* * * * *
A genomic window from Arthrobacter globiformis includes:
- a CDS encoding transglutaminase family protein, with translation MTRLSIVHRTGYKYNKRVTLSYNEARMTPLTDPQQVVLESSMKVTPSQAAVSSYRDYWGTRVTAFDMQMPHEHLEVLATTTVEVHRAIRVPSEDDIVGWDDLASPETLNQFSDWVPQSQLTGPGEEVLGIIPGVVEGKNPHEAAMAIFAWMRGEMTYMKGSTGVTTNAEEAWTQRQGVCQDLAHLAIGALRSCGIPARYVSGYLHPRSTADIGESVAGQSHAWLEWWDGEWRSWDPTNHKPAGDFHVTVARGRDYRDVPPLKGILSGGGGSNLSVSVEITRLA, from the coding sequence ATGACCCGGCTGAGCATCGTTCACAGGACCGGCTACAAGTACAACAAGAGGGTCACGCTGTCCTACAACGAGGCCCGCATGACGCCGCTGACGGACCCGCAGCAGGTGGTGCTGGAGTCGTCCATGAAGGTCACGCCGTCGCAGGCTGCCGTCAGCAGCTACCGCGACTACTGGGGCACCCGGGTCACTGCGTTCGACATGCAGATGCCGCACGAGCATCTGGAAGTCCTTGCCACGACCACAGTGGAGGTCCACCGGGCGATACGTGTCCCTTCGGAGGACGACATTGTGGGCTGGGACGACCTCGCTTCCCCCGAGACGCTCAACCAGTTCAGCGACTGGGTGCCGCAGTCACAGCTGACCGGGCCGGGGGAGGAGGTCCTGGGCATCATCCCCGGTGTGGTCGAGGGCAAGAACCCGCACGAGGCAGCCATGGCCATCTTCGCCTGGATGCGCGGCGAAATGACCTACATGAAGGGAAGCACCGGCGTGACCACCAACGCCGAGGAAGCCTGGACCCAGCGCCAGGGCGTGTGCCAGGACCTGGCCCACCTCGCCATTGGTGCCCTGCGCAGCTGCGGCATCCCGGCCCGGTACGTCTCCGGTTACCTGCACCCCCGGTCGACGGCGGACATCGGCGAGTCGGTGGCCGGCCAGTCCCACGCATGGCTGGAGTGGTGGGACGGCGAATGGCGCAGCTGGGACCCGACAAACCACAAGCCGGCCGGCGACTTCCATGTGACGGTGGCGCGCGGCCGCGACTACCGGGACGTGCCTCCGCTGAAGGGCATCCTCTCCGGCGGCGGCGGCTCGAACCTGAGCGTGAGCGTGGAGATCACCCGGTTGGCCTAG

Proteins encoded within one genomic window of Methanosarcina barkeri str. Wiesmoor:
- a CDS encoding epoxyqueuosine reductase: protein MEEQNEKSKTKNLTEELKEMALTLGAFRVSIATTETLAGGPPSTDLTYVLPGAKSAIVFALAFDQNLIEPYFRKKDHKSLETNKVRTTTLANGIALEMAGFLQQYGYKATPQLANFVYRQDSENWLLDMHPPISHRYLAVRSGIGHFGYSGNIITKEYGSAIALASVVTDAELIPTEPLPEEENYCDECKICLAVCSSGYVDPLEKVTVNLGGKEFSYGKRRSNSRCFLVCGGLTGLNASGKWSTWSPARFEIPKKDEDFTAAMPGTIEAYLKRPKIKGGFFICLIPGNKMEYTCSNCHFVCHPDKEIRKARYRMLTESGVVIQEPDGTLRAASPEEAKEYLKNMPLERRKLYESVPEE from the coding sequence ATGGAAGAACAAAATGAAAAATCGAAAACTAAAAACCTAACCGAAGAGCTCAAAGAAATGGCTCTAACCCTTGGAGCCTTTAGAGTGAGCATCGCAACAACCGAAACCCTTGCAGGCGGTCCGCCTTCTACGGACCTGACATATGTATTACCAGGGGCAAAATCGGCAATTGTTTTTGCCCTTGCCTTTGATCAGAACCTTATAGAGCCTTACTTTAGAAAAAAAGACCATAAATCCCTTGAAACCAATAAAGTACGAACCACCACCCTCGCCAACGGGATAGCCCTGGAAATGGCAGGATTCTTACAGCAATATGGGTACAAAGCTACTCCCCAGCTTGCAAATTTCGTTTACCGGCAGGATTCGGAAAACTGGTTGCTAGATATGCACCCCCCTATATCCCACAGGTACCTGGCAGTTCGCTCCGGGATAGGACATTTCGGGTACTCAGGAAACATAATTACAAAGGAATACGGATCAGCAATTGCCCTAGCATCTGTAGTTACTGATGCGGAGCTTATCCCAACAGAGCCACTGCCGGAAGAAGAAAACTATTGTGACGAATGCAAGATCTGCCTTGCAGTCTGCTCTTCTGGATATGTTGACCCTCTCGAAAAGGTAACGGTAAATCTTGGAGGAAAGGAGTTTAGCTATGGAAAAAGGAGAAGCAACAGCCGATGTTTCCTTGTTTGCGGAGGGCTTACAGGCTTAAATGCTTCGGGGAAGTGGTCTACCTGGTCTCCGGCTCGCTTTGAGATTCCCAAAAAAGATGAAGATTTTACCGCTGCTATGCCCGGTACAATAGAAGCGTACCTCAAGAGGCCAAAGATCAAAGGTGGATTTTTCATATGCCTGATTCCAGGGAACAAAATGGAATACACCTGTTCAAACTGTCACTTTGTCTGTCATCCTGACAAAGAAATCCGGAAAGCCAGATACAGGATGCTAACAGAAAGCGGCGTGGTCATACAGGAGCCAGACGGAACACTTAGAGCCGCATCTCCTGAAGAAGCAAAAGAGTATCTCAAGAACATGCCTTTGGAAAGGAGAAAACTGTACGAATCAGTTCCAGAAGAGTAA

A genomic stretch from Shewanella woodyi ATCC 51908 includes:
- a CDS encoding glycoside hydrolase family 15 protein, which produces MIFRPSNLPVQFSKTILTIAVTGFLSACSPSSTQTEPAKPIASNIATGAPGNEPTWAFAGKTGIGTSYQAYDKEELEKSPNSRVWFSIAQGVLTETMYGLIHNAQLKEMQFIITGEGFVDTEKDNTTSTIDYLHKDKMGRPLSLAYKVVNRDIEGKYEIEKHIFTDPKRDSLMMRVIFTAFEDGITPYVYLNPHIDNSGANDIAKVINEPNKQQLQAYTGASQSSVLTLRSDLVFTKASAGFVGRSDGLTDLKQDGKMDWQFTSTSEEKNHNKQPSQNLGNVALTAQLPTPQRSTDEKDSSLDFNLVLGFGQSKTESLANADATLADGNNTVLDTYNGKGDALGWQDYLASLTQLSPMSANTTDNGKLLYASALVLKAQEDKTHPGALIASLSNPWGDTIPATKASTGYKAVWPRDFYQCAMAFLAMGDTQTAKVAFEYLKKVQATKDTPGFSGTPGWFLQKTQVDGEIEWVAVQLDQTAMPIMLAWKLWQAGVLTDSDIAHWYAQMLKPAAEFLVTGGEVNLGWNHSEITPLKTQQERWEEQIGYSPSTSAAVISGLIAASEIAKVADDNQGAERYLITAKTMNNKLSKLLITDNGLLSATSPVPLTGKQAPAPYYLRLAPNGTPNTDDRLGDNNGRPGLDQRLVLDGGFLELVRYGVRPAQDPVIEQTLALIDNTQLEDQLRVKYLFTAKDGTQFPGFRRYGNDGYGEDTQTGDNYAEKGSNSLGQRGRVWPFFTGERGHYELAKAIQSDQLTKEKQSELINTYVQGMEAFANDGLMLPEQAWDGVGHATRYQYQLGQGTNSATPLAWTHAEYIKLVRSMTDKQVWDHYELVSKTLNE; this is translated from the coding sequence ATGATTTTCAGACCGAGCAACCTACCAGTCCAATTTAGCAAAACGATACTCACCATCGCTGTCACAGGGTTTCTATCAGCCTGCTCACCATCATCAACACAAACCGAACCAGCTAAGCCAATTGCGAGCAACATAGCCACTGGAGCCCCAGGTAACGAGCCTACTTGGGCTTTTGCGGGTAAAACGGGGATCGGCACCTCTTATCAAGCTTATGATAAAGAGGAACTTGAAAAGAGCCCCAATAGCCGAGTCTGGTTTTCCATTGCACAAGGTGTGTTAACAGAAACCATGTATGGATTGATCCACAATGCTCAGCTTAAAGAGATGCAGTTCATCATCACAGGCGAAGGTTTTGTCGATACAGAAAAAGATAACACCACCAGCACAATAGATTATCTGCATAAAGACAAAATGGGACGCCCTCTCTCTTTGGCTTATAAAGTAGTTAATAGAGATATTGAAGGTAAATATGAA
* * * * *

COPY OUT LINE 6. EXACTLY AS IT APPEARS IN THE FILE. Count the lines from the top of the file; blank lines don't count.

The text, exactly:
- a CDS encoding glycoside hydrolase family 15 protein, which produces MIFRPSNLPVQFSKTILTIAVTGFLSACSPSSTQTEPAKPIASNIATGAPGNEPTWAFAGKTGIGTSYQAYDKEELEKSPNSRVWFSIAQGVLTETMYGLIHNAQLKEMQFIITGEGFVDTEKDNTTSTIDYLHKDKMGRPLSLAYKVVNRDIEGKYEIEKHIFTDPKRDSLMMRVIFTAFEDGITPYVYLNPHIDNSGANDIAKVINEPNKQQLQAYTGASQSSVLTLRSDLVFTKASAGFVGRSDGLTDLKQDGKMDWQFTSTSEEKNHNKQPSQNLGNVALTAQLPTPQRSTDEKDSSLDFNLVLGFGQSKTESLANADATLADGNNTVLDTYNGKGDALGWQDYLASLTQLSPMSANTTDNGKLLYASALVLKAQEDKTHPGALIASLSNPWGDTIPATKASTGYKAVWPRDFYQCAMAFLAMGDTQTAKVAFEYLKKVQATKDTPGFSGTPGWFLQKTQVDGEIEWVAVQLDQTAMPIMLAWKLWQAGVLTDSDIAHWYAQMLKPAAEFLVTGGEVNLGWNHSEITPLKTQQERWEEQIGYSPSTSAAVISGLIAASEIAKVADDNQGAERYLITAKTMNNKLSKLLITDNGLLSATSPVPLTGKQAPAPYYLRLAPNGTPNTDDRLGDNNGRPGLDQRLVLDGGFLELVRYGVRPAQDPVIEQTLALIDNTQLEDQLRVKYLFTAKDGTQFPGFRRYGNDGYGEDTQTGDNYAEKGSNSLGQRGRVWPFFTGERGHYELAKAIQSDQLTKEKQSELINTYVQGMEAFANDGLMLPEQAWDGVGHATRYQYQLGQGTNSATPLAWTHAEYIKLVRSMTDKQVWDHYELVSKTLNE; this is translated from the coding sequence ATGATTTTCAGACCGAGCAACCTACCAGTCCAATTTAGCAAAACGATACTCACCATCGCTGTCACAGGGTTTCTATCAGCCTGCTCACCATCATCAACACAAACCGAACCAGCTAAGCCAATTGCGAGCAACATAGCCACTGGAGCCCCAGGTAACGAGCCTACTTGGGCTTTTGCGGGTAAAACGGGGATCGGCACCTCTTATCAAGCTTATGATAAAGAGGAACTTGAAAAGAGCCCCAATAGCCGAGTCTGGTTTTCCATTGCACAAGGTGTGTTAACAGAAACCATGTATGGATTGATCCACAATGCTCAGCTTAAAGAGATGCAGTTCATCATCACAGGCGAAGGTTTTGTCGATACAGAAAAAGATAACACCACCAGCACAATAGATTATCTGCATAAAGACAAAATGGGACGCCCTCTCTCTTTGGCTTATAAAGTAGTTAATAGAGATATTGAAGGTAAATATGAA